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Trick training gone wrong

This is a discussion on Trick training gone wrong within the Natural Horsemanship forums, part of the Training Horses category

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        10-03-2013, 10:59 AM
      #81
    Started
    I think training a horse to do something which in the horse world is disrespectful(kicking, biting, rearing, striking, bucking, ear pinning, etc), and expecting the horse to stay respectful to you is unrealistic. Those types of tricks should only be taught to specific horses, by experienced trainers who know the risks and can read body language well.

    Its like teaching your toddler to swear in a foreign language because you think it sounds funny in yours. Eventually the kid will pick up on the fact that you encouraged them to swear, and start using other words you arn't so fond of.
         
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        10-03-2013, 11:18 AM
      #82
    Showing
    Quote:
    Originally Posted by Ima Free Spirit    
    For those who said that trick training is bad/negative, I taught my horse to paw and so many people on here put me down.
    Really? How could people here 'put you down' when you've just joined the BB?

    Teaching a horse to paw is moronic. I consider it a horrible behavior and won't stand for it. Mine get reprimanded when they do it, not encouraged. Of course, I look toward the future and if I should ever have to sell/give away any of mine, I want to make sure they haven't learned any dangerous, stupid pet tricks that might backfire on a new owner.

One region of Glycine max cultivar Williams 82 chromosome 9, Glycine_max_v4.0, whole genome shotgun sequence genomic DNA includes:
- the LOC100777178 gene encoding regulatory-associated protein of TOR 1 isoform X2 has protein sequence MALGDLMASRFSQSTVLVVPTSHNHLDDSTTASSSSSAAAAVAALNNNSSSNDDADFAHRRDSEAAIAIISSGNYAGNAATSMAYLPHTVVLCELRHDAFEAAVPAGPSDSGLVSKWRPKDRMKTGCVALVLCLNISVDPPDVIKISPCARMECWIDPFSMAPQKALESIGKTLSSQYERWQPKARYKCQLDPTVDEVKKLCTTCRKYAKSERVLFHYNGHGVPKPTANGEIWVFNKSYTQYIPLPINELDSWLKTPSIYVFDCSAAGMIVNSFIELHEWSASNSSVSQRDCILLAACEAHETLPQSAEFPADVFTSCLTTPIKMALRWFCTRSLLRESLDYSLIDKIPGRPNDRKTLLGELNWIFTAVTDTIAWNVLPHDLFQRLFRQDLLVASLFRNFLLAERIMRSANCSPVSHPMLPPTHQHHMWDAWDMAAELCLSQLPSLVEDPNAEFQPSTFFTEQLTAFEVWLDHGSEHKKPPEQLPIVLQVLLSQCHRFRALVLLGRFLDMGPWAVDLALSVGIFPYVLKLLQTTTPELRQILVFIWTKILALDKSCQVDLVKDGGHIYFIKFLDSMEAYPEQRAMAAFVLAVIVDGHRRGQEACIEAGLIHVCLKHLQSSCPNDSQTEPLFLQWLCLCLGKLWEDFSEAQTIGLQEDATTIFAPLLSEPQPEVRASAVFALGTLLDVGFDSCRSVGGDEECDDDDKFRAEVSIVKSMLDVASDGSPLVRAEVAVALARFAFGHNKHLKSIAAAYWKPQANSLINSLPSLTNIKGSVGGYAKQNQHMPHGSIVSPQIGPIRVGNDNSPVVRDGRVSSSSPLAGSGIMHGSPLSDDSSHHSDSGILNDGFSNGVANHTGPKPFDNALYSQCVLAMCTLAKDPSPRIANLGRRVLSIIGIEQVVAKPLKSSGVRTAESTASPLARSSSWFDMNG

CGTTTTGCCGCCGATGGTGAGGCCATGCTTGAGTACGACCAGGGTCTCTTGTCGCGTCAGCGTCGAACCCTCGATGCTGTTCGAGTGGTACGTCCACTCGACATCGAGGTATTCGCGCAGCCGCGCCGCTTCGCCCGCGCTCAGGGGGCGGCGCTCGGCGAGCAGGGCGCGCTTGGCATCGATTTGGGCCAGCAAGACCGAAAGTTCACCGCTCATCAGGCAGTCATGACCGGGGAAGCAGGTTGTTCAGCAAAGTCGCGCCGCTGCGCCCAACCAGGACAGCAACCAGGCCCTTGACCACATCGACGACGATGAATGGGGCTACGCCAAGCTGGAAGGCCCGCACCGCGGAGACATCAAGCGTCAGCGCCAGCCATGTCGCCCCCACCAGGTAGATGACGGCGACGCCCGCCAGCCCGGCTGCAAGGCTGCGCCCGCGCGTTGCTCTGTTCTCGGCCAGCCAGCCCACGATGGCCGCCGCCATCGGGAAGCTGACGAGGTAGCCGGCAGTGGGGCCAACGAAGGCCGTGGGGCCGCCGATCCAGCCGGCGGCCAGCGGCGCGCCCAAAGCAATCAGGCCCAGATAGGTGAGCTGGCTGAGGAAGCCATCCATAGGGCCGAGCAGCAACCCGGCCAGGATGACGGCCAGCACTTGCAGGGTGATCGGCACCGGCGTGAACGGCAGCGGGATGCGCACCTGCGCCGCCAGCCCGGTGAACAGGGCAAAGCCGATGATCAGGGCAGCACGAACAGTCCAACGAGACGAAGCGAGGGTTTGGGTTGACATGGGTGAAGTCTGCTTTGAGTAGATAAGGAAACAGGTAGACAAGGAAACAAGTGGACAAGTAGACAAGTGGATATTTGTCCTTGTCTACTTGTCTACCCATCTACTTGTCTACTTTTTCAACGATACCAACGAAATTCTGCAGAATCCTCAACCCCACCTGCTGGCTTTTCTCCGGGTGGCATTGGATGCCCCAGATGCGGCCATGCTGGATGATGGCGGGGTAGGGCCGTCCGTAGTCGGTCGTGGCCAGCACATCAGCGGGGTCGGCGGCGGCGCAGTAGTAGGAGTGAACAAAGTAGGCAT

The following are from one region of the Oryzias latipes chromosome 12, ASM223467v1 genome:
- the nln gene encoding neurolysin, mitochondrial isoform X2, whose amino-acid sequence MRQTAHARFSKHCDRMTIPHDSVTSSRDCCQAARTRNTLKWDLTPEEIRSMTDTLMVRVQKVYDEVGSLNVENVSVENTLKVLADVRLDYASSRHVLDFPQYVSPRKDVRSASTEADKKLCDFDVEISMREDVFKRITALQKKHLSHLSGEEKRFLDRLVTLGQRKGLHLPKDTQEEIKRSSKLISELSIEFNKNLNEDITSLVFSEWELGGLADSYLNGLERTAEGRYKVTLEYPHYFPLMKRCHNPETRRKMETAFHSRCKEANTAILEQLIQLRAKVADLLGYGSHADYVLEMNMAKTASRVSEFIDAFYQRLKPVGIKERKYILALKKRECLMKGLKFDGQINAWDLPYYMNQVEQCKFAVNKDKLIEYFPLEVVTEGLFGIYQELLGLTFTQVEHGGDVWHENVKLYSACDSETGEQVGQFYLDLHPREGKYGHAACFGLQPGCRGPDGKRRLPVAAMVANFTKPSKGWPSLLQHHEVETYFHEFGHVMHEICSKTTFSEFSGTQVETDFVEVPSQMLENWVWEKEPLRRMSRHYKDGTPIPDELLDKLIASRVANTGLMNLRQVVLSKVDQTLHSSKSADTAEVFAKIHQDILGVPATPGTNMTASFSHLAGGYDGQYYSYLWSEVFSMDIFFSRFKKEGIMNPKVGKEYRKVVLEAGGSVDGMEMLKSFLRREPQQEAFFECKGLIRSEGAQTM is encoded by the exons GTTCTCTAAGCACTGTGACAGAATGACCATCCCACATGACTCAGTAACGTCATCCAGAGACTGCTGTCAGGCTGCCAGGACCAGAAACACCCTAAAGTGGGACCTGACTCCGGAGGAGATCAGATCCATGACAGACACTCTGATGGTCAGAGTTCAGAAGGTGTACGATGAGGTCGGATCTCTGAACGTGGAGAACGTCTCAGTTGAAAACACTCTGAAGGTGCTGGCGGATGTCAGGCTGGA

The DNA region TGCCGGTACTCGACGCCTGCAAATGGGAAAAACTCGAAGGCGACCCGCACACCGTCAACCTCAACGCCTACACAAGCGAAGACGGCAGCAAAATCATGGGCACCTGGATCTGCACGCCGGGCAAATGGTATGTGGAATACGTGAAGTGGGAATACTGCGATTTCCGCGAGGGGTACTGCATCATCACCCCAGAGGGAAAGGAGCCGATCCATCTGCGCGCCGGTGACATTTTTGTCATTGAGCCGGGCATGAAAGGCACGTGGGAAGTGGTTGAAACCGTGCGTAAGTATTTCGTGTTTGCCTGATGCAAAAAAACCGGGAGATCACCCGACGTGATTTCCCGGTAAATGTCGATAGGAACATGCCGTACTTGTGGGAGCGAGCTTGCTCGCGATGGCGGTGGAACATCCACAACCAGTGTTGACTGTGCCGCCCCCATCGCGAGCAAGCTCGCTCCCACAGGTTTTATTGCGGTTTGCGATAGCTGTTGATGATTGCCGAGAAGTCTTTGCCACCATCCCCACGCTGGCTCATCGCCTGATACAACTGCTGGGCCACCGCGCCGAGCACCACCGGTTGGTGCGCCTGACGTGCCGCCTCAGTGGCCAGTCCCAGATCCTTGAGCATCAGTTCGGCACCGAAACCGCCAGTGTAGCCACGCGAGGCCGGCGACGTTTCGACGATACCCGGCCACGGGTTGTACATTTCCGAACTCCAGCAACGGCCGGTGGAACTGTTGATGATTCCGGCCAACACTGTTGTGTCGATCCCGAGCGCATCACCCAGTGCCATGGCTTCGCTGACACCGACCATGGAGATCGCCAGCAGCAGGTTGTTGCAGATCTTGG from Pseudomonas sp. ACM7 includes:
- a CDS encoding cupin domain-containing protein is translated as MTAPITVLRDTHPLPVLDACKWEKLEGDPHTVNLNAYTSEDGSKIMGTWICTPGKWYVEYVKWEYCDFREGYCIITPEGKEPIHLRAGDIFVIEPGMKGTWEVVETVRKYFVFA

10-03-2013, 05:26 PM
      #83
    Foal
    Quote:
    Originally Posted by BlueSpark    
    I think training a horse to do something which in the horse world is disrespectful(kicking, biting, rearing, striking, bucking, ear pinning, etc), and expecting the horse to stay respectful to you is unrealistic. Those types of tricks should only be taught to specific horses, by experienced trainers who know the risks and can read body language well.

    Its like teaching your toddler to swear in a foreign language because you think it sounds funny in yours. Eventually the kid will pick up on the fact that you encouraged them to swear, and start using other words you arn't so fond of.
    Not to mention a lot of people think it's cute to train them to do all that when they're young, but then they turn into 1200lb horses they have zero idea how to fix their mess.
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        10-04-2013, 12:20 AM
      #84
    Yearling
    Speed racer- a properly trained horse will ONLY do tricks on command.

    I trained my mare to paw. She only does it if I ask her too. There is no reason to assume that if you teach them to paw, they would do it all the time. She never paws without being asked.

    The same with my other mare who can Spanish walk. She only does it when I ask.

    I also taught my dog to bark on command. It doesn't mean he is allowed to bark all the time!
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        10-04-2013, 04:17 AM
      #85
    Started
    Speed racer, I agree with 4horses here. A few years ago I had a horse whom I taught to yawn, and paw on command. But I knew enough to only reward when I've asked for it, and how to correct when it's not asked for. Each time she pawed when not asked, I simply backed her up to correct/change her mind about doing it when not asked. She got tired of backing up, so therefore decided to quit pawing, and only did when I asked her to.
         

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